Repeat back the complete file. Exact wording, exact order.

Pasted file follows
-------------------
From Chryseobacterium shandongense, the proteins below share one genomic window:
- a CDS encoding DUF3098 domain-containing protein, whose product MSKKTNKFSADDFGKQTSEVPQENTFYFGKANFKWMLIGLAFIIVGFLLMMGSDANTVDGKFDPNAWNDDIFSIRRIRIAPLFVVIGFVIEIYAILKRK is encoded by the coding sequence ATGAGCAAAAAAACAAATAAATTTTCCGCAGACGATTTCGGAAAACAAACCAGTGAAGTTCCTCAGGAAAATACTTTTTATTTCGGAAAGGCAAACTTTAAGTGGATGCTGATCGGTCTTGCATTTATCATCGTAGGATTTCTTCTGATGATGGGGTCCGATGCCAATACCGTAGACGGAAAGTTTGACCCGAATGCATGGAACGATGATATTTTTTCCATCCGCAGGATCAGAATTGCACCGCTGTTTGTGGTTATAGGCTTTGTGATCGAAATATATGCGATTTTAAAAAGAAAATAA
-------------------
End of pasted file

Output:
From Chryseobacterium shandongense, the proteins below share one genomic window:
- a CDS encoding DUF3098 domain-containing protein, whose product MSKKTNKFSADDFGKQTSEVPQENTFYFGKANFKWMLIGLAFIIVGFLLMMGSDANTVDGKFDPNAWNDDIFSIRRIRIAPLFVVIGFVIEIYAILKRK is encoded by the coding sequence ATGAGCAAAAAAACAAATAAATTTTCCGCAGACGATTTCGGAAAACAAACCAGTGAAGTTCCTCAGGAAAATACTTTTTATTTCGGAAAGGCAAACTTTAAGTGGATGCTGATCGGTCTTGCATTTATCATCGTAGGATTTCTTCTGATGATGGGGTCCGATGCCAATACCGTAGACGGAAAGTTTGACCCGAATGCATGGAACGATGATATTTTTTCCATCCGCAGGATCAGAATTGCACCGCTGTTTGTGGTTATAGGCTTTGTGATCGAAATATATGCGATTTTAAAAAGAAAATAA